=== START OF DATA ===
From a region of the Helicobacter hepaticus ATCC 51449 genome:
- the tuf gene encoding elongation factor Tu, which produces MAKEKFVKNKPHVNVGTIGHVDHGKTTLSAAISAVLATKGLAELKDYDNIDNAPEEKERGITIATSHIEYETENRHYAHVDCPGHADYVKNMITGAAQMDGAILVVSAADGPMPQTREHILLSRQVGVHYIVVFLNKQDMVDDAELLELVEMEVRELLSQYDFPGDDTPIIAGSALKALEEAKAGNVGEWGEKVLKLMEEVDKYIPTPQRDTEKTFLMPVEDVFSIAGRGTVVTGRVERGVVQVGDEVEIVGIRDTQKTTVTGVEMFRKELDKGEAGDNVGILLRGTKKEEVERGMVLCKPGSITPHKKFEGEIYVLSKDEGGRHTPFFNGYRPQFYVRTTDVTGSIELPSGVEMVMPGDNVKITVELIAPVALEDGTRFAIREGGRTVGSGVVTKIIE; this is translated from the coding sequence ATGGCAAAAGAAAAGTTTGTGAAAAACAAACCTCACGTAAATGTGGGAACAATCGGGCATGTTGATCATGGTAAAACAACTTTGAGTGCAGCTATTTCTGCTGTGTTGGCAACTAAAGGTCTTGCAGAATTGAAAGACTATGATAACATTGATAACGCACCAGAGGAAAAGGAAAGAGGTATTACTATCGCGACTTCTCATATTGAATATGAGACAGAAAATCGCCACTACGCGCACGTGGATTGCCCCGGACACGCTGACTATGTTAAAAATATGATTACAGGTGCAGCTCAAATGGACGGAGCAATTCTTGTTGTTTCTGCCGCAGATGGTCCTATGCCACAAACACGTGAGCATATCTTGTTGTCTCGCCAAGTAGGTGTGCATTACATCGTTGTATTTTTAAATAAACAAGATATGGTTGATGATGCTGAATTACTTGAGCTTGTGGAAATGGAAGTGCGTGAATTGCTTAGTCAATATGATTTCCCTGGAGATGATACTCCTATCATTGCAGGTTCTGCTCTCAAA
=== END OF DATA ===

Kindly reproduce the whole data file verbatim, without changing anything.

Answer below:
From a region of the Helicobacter hepaticus ATCC 51449 genome:
- the tuf gene encoding elongation factor Tu, which produces MAKEKFVKNKPHVNVGTIGHVDHGKTTLSAAISAVLATKGLAELKDYDNIDNAPEEKERGITIATSHIEYETENRHYAHVDCPGHADYVKNMITGAAQMDGAILVVSAADGPMPQTREHILLSRQVGVHYIVVFLNKQDMVDDAELLELVEMEVRELLSQYDFPGDDTPIIAGSALKALEEAKAGNVGEWGEKVLKLMEEVDKYIPTPQRDTEKTFLMPVEDVFSIAGRGTVVTGRVERGVVQVGDEVEIVGIRDTQKTTVTGVEMFRKELDKGEAGDNVGILLRGTKKEEVERGMVLCKPGSITPHKKFEGEIYVLSKDEGGRHTPFFNGYRPQFYVRTTDVTGSIELPSGVEMVMPGDNVKITVELIAPVALEDGTRFAIREGGRTVGSGVVTKIIE; this is translated from the coding sequence ATGGCAAAAGAAAAGTTTGTGAAAAACAAACCTCACGTAAATGTGGGAACAATCGGGCATGTTGATCATGGTAAAACAACTTTGAGTGCAGCTATTTCTGCTGTGTTGGCAACTAAAGGTCTTGCAGAATTGAAAGACTATGATAACATTGATAACGCACCAGAGGAAAAGGAAAGAGGTATTACTATCGCGACTTCTCATATTGAATATGAGACAGAAAATCGCCACTACGCGCACGTGGATTGCCCCGGACACGCTGACTATGTTAAAAATATGATTACAGGTGCAGCTCAAATGGACGGAGCAATTCTTGTTGTTTCTGCCGCAGATGGTCCTATGCCACAAACACGTGAGCATATCTTGTTGTCTCGCCAAGTAGGTGTGCATTACATCGTTGTATTTTTAAATAAACAAGATATGGTTGATGATGCTGAATTACTTGAGCTTGTGGAAATGGAAGTGCGTGAATTGCTTAGTCAATATGATTTCCCTGGAGATGATACTCCTATCATTGCAGGTTCTGCTCTCAAA